Critical to understanding the biomechanics of cervical disk replacement is a knowledge of normal cervical spine kinematics. Normal motion in the subaxial cervical spine requires coupled motions at the disc space. There is anterior-posterior translation during flexion and extension as well as lateral translation during bending and axial rotation. Secondary to this complex motion is the concept of varying constraint through normal cervical spine range of motion. During flexion the facet joints unshingle and provide less constraint across the involved disc. During extension the opposite occurs and the motion segment becomes more constrained. Understanding the varying amounts of constraint in the native disc is vital when considering the concept of constraint within an implant. Huang et al. [12] defines constraint in the cervical spine as a limitation of anterior-posterior translation typically found during normal flexion and extension activity. An unconstrained or semi-constrained device theoretically allows for more natural motion across a given segment. On the other hand, a constrained implant dictates all motion at that segment and could result in decreased motion and more stress across the segments as the implant and facet joints work against each other. Additionally, the complex nature of each motion segment results in varying centers of rotation. Building on the work of Penning and Amevo [13, 14], the normalized instantaneous centers of rotation were identified and can be seen in Figure 6 [15]. These centers of rotation become increasingly important with respect to implant positioning particularly for devices with a more constrained design. Failure to position the implant appropriately could result in increasing strain on the facets. Figure 7 demonstrates ideal placement on the lateral view with slightly asymmetric insertion on the AP. Ideal placement can be seen in figures 13 and 14.

Figure 6.

Mean instantaneous axes of rotation for each level of the cervical spine. Circles represent a two standard deviation range of distribution. Knowledge of their location is instrumental for proper placement of CSA implants. (Image reprinted from Bogduk N, Mercer S. Clin Biomechanics, 2000 [15])

Figure 7.

AP and lateral radiographs of a ProDisc-C

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4. Surgical technique

  • Patient positioning: Proper positioning is key to proper orientation and alignment of the prosthesis. Obtaining anatomic lordosis is critical prior to procedure commencement. This can be achieved with a rolled towel or similar placed behind the neck. Additionally, AP and lateral fluoroscopic imaging is necessary to ensure proper placement of the implant. The head should be secured to prevent rotation. The shoulders may be taped with caudal retraction as necessary for visualization. Figures 8 and 9 demonstrate proper positioning.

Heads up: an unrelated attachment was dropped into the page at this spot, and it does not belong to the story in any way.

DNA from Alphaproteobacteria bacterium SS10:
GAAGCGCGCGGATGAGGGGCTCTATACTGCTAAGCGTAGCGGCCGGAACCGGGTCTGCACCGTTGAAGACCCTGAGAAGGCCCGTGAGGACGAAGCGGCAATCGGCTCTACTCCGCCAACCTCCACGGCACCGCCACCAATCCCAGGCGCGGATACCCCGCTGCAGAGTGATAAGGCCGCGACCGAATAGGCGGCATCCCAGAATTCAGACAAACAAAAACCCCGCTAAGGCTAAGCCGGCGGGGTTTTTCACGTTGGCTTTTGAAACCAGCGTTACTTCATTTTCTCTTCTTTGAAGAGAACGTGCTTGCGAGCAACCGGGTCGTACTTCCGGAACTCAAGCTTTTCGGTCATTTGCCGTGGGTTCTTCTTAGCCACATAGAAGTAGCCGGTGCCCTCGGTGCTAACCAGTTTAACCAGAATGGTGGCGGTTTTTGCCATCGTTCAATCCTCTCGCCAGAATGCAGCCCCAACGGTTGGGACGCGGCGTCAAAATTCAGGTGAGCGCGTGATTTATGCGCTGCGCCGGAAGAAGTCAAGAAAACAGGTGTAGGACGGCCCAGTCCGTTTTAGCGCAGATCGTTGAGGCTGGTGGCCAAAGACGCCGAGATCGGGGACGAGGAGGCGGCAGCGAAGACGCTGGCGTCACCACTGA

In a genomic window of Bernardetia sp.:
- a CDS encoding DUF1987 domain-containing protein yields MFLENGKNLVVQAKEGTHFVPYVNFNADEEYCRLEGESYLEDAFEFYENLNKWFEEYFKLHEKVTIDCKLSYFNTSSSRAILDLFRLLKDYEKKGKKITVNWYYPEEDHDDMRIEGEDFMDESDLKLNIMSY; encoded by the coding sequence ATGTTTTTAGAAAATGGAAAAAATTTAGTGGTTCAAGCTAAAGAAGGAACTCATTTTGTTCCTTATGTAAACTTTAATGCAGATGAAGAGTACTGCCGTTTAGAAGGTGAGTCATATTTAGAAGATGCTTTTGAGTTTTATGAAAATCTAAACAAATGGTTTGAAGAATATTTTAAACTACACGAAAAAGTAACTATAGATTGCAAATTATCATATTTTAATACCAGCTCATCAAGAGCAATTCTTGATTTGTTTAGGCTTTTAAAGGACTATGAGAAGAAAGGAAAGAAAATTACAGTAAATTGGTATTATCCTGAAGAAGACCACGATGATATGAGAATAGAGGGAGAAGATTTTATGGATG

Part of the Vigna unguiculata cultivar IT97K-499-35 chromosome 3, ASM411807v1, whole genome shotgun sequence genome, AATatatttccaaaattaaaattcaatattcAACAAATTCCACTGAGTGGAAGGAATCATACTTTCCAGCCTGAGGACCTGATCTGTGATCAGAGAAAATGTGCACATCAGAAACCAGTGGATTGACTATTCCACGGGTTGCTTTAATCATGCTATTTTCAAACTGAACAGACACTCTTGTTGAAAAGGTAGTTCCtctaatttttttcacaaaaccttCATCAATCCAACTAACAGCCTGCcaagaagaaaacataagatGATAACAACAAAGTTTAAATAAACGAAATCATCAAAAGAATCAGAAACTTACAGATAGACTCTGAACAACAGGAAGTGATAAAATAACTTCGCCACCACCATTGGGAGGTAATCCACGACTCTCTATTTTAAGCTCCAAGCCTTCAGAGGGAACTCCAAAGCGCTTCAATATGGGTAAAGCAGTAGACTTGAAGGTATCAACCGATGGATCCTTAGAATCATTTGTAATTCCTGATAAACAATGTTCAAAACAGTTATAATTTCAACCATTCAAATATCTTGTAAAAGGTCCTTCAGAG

• Approach and discectomy: A standard Smith-Robinson approach may be utilized and the index level exposed. The center of the vertebral body must be identified for proper implant placement (Figure 10). Aggressive hemostasis will help to prevent blood loss and reduce risk of heterotopic ossification. Additionally, the surgeon must obtain parallel distraction of the disc space (Figure 11), release the foramen bilaterally, and re-establish normal disc height prior to implant placement.

  • Device insertion: Implant placement and fixation should be done under fluoroscopic guidance utilizing implant specific devices as outlined in each respective technique guide (Figure 12). The surgical site should be thoroughly irrigated and closed in a standard fashion.

Figure 8.

Illustrations of proper positioning for cervical disc replacement (Courtesy of Synthes Spine, West Chester, Pennsylvania)

Figure 9.

Illustrations of proper positioning for cervical disc replacement (Courtesy of Synthes Spine, West Chester, Pennsylvania)

Figure 10.

Illustrations of midline identification of the vertebral body and parallel distraction of the disc space for optimal implant placement (Courtesy of Synthes Spine, West Chester, Pennsylvania)

Figure 11.

Illustrations of midline identification of the vertebral body and parallel distraction of the disc space for optimal implant placement (Courtesy of Synthes Spine, West Chester, Pennsylvania)